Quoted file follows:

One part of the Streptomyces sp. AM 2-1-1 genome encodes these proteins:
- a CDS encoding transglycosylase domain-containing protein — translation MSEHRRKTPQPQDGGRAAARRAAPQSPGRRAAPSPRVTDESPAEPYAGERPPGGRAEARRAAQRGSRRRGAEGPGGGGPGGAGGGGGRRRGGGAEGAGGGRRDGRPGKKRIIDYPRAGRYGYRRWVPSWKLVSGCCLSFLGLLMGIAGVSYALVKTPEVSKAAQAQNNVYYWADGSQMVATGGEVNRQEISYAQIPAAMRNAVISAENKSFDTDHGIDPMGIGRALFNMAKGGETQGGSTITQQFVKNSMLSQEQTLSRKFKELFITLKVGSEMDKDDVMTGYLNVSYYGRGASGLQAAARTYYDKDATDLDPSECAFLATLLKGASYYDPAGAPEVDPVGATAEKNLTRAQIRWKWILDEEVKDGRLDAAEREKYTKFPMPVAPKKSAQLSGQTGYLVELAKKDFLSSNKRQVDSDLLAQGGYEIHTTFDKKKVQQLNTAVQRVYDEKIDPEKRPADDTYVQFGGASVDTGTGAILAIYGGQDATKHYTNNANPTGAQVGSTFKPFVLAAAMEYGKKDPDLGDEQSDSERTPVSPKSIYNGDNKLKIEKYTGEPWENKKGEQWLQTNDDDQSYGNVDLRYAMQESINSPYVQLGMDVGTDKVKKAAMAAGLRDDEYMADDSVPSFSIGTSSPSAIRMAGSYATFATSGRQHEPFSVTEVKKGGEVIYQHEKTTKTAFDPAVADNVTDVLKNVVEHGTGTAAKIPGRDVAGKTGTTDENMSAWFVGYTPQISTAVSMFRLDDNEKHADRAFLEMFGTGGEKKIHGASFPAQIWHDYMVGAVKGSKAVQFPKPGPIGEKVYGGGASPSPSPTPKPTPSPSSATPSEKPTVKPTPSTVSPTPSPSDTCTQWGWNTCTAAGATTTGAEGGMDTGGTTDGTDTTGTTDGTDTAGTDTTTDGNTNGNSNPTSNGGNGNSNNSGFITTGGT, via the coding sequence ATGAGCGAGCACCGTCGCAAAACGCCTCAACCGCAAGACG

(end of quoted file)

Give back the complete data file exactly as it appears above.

One part of the Streptomyces sp. AM 2-1-1 genome encodes these proteins:
- a CDS encoding transglycosylase domain-containing protein — translation MSEHRRKTPQPQDGGRAAARRAAPQSPGRRAAPSPRVTDESPAEPYAGERPPGGRAEARRAAQRGSRRRGAEGPGGGGPGGAGGGGGRRRGGGAEGAGGGRRDGRPGKKRIIDYPRAGRYGYRRWVPSWKLVSGCCLSFLGLLMGIAGVSYALVKTPEVSKAAQAQNNVYYWADGSQMVATGGEVNRQEISYAQIPAAMRNAVISAENKSFDTDHGIDPMGIGRALFNMAKGGETQGGSTITQQFVKNSMLSQEQTLSRKFKELFITLKVGSEMDKDDVMTGYLNVSYYGRGASGLQAAARTYYDKDATDLDPSECAFLATLLKGASYYDPAGAPEVDPVGATAEKNLTRAQIRWKWILDEEVKDGRLDAAEREKYTKFPMPVAPKKSAQLSGQTGYLVELAKKDFLSSNKRQVDSDLLAQGGYEIHTTFDKKKVQQLNTAVQRVYDEKIDPEKRPADDTYVQFGGASVDTGTGAILAIYGGQDATKHYTNNANPTGAQVGSTFKPFVLAAAMEYGKKDPDLGDEQSDSERTPVSPKSIYNGDNKLKIEKYTGEPWENKKGEQWLQTNDDDQSYGNVDLRYAMQESINSPYVQLGMDVGTDKVKKAAMAAGLRDDEYMADDSVPSFSIGTSSPSAIRMAGSYATFATSGRQHEPFSVTEVKKGGEVIYQHEKTTKTAFDPAVADNVTDVLKNVVEHGTGTAAKIPGRDVAGKTGTTDENMSAWFVGYTPQISTAVSMFRLDDNEKHADRAFLEMFGTGGEKKIHGASFPAQIWHDYMVGAVKGSKAVQFPKPGPIGEKVYGGGASPSPSPTPKPTPSPSSATPSEKPTVKPTPSTVSPTPSPSDTCTQWGWNTCTAAGATTTGAEGGMDTGGTTDGTDTTGTTDGTDTAGTDTTTDGNTNGNSNPTSNGGNGNSNNSGFITTGGT, via the coding sequence ATGAGCGAGCACCGTCGCAAAACGCCTCAACCGCAAGACG